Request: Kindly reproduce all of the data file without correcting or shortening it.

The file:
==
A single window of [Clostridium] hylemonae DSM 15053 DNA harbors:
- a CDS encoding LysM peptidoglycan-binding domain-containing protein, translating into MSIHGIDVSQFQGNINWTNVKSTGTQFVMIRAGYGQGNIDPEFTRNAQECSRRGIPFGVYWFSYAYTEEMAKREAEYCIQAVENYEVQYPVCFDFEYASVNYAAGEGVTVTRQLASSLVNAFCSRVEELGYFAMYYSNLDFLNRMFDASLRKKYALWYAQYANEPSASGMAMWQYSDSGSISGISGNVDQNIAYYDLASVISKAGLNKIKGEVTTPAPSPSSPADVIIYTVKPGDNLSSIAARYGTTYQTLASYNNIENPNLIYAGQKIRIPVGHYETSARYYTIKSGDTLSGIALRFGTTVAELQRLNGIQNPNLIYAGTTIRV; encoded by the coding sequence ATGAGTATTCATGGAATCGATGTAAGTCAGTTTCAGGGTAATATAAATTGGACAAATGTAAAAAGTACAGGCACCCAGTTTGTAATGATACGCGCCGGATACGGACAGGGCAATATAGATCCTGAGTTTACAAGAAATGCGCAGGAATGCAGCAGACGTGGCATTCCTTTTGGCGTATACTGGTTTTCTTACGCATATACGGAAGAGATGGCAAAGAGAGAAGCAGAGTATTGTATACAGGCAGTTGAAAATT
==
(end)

A single window of [Clostridium] hylemonae DSM 15053 DNA harbors:
- a CDS encoding LysM peptidoglycan-binding domain-containing protein, translating into MSIHGIDVSQFQGNINWTNVKSTGTQFVMIRAGYGQGNIDPEFTRNAQECSRRGIPFGVYWFSYAYTEEMAKREAEYCIQAVENYEVQYPVCFDFEYASVNYAAGEGVTVTRQLASSLVNAFCSRVEELGYFAMYYSNLDFLNRMFDASLRKKYALWYAQYANEPSASGMAMWQYSDSGSISGISGNVDQNIAYYDLASVISKAGLNKIKGEVTTPAPSPSSPADVIIYTVKPGDNLSSIAARYGTTYQTLASYNNIENPNLIYAGQKIRIPVGHYETSARYYTIKSGDTLSGIALRFGTTVAELQRLNGIQNPNLIYAGTTIRV; encoded by the coding sequence ATGAGTATTCATGGAATCGATGTAAGTCAGTTTCAGGGTAATATAAATTGGACAAATGTAAAAAGTACAGGCACCCAGTTTGTAATGATACGCGCCGGATACGGACAGGGCAATATAGATCCTGAGTTTACAAGAAATGCGCAGGAATGCAGCAGACGTGGCATTCCTTTTGGCGTATACTGGTTTTCTTACGCATATACGGAAGAGATGGCAAAGAGAGAAGCAGAGTATTGTATACAGGCAGTTGAAAATT